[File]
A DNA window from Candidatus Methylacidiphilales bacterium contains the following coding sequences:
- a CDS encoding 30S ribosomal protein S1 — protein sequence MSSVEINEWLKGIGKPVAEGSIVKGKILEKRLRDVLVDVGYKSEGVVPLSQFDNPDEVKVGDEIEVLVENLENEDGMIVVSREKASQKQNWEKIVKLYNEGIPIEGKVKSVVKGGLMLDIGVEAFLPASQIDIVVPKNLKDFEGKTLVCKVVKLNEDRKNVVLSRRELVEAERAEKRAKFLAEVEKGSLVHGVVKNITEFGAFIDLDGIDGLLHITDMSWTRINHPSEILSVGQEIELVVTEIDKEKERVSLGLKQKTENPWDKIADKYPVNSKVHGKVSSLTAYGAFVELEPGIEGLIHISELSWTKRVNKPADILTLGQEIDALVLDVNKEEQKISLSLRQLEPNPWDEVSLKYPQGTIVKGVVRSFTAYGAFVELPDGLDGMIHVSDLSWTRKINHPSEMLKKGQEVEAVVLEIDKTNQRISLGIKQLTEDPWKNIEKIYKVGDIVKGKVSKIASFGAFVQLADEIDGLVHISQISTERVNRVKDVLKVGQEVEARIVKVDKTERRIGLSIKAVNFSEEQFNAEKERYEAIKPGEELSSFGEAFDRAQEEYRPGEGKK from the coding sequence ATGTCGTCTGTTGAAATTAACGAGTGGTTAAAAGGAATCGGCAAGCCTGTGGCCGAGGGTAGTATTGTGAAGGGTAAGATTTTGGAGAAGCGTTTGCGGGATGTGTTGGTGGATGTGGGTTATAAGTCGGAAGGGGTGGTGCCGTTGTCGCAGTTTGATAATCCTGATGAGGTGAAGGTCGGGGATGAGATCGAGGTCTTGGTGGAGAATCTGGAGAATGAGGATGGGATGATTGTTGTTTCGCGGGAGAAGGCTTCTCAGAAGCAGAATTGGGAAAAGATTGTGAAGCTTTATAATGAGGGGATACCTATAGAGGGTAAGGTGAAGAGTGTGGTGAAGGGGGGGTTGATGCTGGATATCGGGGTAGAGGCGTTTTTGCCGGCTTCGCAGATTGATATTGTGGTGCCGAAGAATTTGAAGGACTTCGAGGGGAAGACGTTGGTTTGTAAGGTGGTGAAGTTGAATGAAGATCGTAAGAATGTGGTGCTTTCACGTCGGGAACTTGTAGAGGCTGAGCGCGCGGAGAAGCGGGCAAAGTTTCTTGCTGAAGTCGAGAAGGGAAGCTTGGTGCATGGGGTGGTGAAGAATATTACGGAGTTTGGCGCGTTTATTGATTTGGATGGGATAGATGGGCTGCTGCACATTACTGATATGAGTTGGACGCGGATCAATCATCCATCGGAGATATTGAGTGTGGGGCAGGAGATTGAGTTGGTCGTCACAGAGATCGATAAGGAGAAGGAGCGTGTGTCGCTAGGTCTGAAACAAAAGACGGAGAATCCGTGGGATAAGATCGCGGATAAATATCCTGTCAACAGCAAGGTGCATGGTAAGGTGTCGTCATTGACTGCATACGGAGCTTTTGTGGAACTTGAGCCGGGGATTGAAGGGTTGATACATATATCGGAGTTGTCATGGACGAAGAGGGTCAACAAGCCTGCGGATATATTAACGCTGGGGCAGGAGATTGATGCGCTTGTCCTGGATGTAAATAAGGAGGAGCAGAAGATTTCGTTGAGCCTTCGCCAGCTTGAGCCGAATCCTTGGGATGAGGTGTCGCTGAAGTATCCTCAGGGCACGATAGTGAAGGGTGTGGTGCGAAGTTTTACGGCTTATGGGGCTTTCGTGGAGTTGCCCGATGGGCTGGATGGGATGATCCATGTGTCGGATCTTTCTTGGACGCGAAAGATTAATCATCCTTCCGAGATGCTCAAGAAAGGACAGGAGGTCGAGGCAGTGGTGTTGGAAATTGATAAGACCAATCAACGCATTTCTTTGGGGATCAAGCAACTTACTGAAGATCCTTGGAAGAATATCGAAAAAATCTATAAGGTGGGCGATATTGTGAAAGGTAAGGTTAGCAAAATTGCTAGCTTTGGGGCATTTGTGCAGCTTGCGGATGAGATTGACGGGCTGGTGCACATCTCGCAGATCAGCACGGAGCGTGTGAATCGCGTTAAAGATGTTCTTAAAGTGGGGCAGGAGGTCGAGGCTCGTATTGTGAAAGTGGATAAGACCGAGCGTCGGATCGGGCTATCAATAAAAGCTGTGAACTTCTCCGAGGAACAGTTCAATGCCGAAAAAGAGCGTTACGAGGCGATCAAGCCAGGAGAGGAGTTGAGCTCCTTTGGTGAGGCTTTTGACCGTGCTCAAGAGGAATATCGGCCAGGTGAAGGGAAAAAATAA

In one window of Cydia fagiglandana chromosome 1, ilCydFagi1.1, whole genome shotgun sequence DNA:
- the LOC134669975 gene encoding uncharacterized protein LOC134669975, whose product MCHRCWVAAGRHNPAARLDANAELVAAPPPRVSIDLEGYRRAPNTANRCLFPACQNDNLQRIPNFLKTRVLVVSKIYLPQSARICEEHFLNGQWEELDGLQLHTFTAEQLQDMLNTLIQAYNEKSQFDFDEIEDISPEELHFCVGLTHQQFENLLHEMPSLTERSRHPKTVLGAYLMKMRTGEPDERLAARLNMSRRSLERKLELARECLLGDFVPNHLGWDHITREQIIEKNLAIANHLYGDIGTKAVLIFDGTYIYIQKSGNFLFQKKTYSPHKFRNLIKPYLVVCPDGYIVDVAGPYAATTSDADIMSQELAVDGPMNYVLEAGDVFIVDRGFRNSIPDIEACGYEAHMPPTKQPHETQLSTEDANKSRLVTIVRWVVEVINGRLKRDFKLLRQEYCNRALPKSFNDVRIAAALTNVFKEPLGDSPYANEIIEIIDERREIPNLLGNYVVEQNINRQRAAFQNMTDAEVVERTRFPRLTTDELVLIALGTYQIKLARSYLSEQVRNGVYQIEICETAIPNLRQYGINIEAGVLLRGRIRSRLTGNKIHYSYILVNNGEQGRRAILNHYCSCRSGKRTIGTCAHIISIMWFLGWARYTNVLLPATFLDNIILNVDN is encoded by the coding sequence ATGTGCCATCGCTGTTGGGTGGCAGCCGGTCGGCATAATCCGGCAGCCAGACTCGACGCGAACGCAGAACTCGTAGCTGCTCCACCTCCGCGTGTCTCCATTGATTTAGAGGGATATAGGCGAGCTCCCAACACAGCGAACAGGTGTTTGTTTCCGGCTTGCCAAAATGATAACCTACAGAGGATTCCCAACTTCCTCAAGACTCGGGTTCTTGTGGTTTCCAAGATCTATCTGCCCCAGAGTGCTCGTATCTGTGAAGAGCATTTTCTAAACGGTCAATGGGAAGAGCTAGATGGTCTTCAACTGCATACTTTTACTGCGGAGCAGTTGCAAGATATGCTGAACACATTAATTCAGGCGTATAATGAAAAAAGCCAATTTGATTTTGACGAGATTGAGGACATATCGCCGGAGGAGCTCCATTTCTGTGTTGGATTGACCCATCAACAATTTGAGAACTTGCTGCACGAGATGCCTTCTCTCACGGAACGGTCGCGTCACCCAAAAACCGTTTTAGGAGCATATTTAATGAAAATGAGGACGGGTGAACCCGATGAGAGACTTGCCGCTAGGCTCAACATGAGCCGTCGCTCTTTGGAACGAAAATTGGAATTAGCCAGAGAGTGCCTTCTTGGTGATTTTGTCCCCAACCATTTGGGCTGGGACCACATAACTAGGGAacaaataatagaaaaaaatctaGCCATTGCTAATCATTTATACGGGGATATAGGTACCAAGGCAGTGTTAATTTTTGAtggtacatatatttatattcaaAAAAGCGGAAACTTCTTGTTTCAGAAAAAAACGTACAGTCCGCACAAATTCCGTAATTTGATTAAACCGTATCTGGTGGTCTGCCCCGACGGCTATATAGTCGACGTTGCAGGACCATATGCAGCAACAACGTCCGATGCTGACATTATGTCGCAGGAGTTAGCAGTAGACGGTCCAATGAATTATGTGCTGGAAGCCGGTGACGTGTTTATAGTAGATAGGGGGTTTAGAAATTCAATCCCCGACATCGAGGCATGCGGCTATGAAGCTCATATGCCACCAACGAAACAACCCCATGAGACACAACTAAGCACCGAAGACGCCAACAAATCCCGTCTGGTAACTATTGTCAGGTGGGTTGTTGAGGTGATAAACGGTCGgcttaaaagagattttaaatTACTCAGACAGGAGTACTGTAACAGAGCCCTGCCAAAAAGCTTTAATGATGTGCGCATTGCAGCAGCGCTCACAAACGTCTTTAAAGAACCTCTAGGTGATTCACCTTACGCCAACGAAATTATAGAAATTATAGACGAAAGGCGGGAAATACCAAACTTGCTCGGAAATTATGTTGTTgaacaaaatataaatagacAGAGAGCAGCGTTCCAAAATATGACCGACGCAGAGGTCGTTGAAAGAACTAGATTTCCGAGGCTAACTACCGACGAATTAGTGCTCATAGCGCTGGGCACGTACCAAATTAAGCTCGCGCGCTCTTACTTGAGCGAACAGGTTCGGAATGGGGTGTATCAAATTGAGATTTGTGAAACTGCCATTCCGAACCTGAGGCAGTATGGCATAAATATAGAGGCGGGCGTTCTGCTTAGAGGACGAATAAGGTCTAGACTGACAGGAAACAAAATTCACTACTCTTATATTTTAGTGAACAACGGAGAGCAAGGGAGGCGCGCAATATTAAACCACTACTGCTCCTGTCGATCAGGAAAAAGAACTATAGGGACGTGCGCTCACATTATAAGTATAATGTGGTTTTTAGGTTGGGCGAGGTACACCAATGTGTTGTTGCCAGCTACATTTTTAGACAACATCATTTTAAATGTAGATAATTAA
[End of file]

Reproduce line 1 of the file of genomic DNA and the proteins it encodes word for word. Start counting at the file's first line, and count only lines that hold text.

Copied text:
A DNA window from Candidatus Methylacidiphilales bacterium contains the following coding sequences: